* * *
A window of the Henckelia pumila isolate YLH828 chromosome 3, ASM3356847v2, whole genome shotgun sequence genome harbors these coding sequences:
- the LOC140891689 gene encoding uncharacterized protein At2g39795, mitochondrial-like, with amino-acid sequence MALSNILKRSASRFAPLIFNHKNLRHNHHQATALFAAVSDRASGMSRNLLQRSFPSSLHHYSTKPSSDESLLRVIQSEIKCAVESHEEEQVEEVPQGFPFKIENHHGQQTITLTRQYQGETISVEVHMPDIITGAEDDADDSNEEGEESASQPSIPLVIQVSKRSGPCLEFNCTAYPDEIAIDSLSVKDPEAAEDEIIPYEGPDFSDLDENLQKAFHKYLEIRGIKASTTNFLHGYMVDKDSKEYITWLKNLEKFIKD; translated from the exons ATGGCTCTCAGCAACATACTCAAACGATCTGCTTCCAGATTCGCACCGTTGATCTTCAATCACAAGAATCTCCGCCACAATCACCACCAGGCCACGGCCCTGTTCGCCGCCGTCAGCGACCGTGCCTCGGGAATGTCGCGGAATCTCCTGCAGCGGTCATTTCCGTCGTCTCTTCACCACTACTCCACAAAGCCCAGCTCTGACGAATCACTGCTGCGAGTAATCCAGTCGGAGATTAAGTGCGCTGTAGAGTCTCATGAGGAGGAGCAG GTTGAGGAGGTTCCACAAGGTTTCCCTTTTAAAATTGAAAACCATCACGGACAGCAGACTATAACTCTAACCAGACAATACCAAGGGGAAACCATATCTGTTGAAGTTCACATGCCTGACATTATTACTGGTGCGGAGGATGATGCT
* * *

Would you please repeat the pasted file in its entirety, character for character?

A window of the Henckelia pumila isolate YLH828 chromosome 3, ASM3356847v2, whole genome shotgun sequence genome harbors these coding sequences:
- the LOC140891689 gene encoding uncharacterized protein At2g39795, mitochondrial-like, with amino-acid sequence MALSNILKRSASRFAPLIFNHKNLRHNHHQATALFAAVSDRASGMSRNLLQRSFPSSLHHYSTKPSSDESLLRVIQSEIKCAVESHEEEQVEEVPQGFPFKIENHHGQQTITLTRQYQGETISVEVHMPDIITGAEDDADDSNEEGEESASQPSIPLVIQVSKRSGPCLEFNCTAYPDEIAIDSLSVKDPEAAEDEIIPYEGPDFSDLDENLQKAFHKYLEIRGIKASTTNFLHGYMVDKDSKEYITWLKNLEKFIKD; translated from the exons ATGGCTCTCAGCAACATACTCAAACGATCTGCTTCCAGATTCGCACCGTTGATCTTCAATCACAAGAATCTCCGCCACAATCACCACCAGGCCACGGCCCTGTTCGCCGCCGTCAGCGACCGTGCCTCGGGAATGTCGCGGAATCTCCTGCAGCGGTCATTTCCGTCGTCTCTTCACCACTACTCCACAAAGCCCAGCTCTGACGAATCACTGCTGCGAGTAATCCAGTCGGAGATTAAGTGCGCTGTAGAGTCTCATGAGGAGGAGCAG GTTGAGGAGGTTCCACAAGGTTTCCCTTTTAAAATTGAAAACCATCACGGACAGCAGACTATAACTCTAACCAGACAATACCAAGGGGAAACCATATCTGTTGAAGTTCACATGCCTGACATTATTACTGGTGCGGAGGATGATGCT